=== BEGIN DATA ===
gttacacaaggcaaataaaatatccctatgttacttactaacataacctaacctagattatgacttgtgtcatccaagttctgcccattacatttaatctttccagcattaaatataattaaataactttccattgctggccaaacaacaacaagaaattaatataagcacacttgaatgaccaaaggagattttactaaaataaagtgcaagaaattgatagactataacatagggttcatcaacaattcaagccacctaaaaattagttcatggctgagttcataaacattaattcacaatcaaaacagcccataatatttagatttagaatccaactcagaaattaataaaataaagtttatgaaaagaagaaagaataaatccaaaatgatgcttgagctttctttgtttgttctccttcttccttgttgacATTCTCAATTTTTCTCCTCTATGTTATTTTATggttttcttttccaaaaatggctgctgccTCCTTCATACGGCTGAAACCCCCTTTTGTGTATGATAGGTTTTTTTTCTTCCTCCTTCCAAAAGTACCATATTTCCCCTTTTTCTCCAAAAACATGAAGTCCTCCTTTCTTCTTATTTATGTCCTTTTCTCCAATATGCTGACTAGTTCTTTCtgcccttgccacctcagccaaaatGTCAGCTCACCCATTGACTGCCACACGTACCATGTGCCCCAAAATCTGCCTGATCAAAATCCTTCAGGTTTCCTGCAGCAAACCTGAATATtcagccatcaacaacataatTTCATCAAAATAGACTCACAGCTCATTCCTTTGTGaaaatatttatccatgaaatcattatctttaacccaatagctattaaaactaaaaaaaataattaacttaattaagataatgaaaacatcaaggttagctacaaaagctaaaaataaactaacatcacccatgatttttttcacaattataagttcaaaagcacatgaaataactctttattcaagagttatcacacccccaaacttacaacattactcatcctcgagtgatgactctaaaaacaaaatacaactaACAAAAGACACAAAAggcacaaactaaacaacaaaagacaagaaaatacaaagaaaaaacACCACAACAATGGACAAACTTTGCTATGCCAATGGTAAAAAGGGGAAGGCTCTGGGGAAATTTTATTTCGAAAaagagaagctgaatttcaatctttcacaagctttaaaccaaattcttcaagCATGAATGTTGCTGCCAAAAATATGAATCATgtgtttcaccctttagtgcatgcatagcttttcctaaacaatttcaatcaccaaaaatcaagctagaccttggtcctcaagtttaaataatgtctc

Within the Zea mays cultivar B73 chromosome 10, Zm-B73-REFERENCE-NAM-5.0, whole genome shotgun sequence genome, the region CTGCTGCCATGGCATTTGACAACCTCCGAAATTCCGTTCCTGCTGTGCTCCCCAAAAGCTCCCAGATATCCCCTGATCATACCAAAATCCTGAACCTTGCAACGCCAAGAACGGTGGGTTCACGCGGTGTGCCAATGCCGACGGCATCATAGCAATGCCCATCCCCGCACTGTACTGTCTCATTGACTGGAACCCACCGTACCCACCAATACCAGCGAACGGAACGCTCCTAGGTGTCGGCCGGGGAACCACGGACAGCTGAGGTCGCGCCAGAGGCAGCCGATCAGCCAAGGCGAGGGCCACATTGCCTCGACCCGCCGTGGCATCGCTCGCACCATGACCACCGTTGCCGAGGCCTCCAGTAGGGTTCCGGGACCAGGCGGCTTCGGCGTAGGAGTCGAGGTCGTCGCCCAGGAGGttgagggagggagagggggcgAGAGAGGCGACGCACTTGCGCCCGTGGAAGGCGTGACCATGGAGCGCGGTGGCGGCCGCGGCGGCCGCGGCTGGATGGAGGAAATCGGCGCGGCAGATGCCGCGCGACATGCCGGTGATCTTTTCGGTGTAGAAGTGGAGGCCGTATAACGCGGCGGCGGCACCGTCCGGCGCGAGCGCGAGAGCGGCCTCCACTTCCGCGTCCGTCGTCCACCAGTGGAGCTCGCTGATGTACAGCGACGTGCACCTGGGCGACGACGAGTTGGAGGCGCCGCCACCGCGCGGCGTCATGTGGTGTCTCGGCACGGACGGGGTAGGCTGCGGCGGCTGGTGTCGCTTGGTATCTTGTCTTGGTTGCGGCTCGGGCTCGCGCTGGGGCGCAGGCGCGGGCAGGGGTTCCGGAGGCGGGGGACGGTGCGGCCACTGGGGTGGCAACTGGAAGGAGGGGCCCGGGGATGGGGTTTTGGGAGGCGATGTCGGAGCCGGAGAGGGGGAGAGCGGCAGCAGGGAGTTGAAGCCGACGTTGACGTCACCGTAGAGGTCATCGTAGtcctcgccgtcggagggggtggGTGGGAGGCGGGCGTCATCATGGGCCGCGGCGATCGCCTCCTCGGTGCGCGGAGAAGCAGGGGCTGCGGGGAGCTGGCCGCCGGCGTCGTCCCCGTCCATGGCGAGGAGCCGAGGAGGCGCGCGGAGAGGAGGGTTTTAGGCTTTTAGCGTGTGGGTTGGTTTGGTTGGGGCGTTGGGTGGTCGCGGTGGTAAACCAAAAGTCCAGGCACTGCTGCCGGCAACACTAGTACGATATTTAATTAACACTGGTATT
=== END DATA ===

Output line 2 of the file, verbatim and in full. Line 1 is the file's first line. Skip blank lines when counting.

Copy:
Within the Zea mays cultivar B73 chromosome 10, Zm-B73-REFERENCE-NAM-5.0, whole genome shotgun sequence genome, the region CTGCTGCCATGGCATTTGACAACCTCCGAAATTCCGTTCCTGCTGTGCTCCCCAAAAGCTCCCAGATATCCCCTGATCATACCAAAATCCTGAACCTTGCAACGCCAAGAACGGTGGGTTCACGCGGTGTGCCAATGCCGACGGCATCATAGCAATGCCCATCCCCGCACTGTACTGTCTCATTGACTGGAACCCACCGTACCCACCAATACCAGCGAACGGAACGCTCCTAGGTGTCGGCCGGGGAACCACGGACAGCTGAGGTCGCGCCAGAGGCAGCCGATCAGCCAAGGCGAGGGCCACATTGCCTCGACCCGCCGTGGCATCGCTCGCACCATGACCACCGTTGCCGAGGCCTCCAGTAGGGTTCCGGGACCAGGCGGCTTCGGCGTAGGAGTCGAGGTCGTCGCCCAGGAGGttgagggagggagagggggcgAGAGAGGCGACGCACTTGCGCCCGTGGAAGGCGTGACCATGGAGCGCGGTGGCGGCCGCGGCGGCCGCGGCTGGATGGAGGAAATCGGCGCGGCAGATGCCGCGCGACATGCCGGTGATCTTTTCGGTGTAGAAGTGGAGGCCGTATAACGCGGCGGCGGCACCGTCCGGCGCGAGCGCGAGAGCGGCCTCCACTTCCGCGTCCGTCGTCCACCAGTGGAGCTCGCTGATGTACAGCGACGTGCACCTGGGCGACGACGAGTTGGAGGCGCCGCCACCGCGCGGCGTCATGTGGTGTCTCGGCACGGACGGGGTAGGCTGCGGCGGCTGGTGTCGCTTGGTATCTTGTCTTGGTTGCGGCTCGGGCTCGCGCTGGGGCGCAGGCGCGGGCAGGGGTTCCGGAGGCGGGGGACGGTGCGGCCACTGGGGTGGCAACTGGAAGGAGGGGCCCGGGGATGGGGTTTTGGGAGGCGATGTCGGAGCCGGAGAGGGGGAGAGCGGCAGCAGGGAGTTGAAGCCGACGTTGACGTCACCGTAGAGGTCATCGTAGtcctcgccgtcggagggggtggGTGGGAGGCGGGCGTCATCATGGGCCGCGGCGATCGCCTCCTCGGTGCGCGGAGAAGCAGGGGCTGCGGGGAGCTGGCCGCCGGCGTCGTCCCCGTCCATGGCGAGGAGCCGAGGAGGCGCGCGGAGAGGAGGGTTTTAGGCTTTTAGCGTGTGGGTTGGTTTGGTTGGGGCGTTGGGTGGTCGCGGTGGTAAACCAAAAGTCCAGGCACTGCTGCCGGCAACACTAGTACGATATTTAATTAACACTGGTATT